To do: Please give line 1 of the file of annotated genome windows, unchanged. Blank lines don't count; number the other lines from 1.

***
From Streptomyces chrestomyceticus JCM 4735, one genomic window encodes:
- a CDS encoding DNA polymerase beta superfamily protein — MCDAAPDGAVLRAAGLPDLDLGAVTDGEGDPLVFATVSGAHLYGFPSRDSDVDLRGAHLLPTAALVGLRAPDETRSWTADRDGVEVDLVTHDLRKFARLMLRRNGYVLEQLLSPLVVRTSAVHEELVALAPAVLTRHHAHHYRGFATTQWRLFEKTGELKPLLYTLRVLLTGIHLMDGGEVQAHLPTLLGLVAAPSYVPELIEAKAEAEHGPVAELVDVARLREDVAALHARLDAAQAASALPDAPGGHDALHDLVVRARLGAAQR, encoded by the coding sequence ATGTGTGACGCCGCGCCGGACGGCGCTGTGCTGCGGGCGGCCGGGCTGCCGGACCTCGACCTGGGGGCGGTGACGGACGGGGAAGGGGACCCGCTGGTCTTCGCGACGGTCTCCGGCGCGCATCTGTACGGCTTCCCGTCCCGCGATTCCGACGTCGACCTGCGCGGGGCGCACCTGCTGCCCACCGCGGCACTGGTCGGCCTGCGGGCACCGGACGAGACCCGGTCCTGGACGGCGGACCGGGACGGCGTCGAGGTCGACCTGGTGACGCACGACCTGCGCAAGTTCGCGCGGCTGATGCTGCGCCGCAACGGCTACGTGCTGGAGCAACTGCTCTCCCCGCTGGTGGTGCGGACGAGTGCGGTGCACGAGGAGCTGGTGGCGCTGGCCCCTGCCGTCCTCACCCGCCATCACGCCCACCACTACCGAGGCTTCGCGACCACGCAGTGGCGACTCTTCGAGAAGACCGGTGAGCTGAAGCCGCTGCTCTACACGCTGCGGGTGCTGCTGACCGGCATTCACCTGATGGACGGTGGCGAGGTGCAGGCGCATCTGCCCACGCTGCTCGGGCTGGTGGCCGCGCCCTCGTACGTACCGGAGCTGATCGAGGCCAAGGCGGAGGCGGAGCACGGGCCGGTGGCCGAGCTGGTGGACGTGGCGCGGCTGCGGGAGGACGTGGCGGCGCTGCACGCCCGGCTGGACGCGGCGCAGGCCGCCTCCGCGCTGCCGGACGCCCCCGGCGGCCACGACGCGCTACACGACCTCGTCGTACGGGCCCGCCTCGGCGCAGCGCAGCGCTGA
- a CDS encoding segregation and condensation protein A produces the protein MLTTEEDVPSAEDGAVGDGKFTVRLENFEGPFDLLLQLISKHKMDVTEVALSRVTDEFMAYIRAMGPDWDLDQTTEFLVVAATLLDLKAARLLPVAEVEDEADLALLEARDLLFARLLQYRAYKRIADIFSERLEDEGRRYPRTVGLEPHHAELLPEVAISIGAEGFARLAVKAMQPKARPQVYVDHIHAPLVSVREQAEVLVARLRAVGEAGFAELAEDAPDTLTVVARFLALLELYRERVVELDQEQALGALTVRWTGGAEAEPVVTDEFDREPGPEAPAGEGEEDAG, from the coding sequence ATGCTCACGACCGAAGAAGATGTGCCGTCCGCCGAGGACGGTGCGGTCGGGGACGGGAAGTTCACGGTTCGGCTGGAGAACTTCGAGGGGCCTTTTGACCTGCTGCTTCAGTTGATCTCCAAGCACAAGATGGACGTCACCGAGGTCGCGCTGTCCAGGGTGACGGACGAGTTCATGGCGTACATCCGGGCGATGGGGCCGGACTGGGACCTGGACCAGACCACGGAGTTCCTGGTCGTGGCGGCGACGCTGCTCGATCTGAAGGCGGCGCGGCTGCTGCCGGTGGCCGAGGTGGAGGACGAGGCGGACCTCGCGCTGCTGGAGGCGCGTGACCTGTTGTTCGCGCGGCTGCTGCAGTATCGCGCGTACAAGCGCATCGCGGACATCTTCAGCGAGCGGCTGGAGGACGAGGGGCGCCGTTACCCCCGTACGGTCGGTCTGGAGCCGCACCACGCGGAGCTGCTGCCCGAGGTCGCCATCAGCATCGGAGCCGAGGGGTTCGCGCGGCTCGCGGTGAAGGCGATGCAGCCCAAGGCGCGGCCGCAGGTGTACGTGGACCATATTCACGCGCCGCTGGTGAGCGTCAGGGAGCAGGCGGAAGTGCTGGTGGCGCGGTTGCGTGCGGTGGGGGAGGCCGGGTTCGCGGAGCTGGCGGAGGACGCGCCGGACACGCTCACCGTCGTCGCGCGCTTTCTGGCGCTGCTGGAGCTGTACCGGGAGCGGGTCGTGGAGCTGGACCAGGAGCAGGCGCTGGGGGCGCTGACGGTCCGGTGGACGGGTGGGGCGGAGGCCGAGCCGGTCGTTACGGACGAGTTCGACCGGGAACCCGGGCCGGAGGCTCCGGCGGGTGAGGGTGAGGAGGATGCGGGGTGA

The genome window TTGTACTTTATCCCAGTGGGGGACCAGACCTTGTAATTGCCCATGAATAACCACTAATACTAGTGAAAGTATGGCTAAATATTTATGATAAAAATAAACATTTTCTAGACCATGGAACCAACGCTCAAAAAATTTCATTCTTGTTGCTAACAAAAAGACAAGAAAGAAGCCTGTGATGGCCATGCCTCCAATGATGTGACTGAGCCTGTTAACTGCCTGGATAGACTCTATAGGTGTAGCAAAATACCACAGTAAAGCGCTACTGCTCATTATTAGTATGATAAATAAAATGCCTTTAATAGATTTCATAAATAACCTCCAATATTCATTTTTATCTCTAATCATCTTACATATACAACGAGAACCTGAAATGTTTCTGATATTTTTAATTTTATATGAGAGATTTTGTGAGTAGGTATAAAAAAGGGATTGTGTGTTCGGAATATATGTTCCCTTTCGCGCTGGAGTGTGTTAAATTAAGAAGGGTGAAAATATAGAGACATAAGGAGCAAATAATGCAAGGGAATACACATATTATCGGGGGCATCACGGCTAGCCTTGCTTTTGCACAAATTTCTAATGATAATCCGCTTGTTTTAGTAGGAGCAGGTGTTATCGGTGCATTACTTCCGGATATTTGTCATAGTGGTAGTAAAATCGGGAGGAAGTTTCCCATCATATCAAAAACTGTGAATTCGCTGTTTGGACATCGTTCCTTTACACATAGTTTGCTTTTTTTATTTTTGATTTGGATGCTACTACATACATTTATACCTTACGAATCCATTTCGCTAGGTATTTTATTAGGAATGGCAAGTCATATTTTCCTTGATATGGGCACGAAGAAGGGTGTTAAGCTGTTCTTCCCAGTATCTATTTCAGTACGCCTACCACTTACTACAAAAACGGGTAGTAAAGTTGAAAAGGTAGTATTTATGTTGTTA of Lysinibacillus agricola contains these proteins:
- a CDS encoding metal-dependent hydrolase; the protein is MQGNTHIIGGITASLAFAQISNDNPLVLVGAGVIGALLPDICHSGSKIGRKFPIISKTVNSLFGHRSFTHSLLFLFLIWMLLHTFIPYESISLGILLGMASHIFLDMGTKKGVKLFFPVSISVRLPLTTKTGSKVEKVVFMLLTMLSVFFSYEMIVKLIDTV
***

From Streptomyces chrestomyceticus JCM 4735, one genomic window encodes: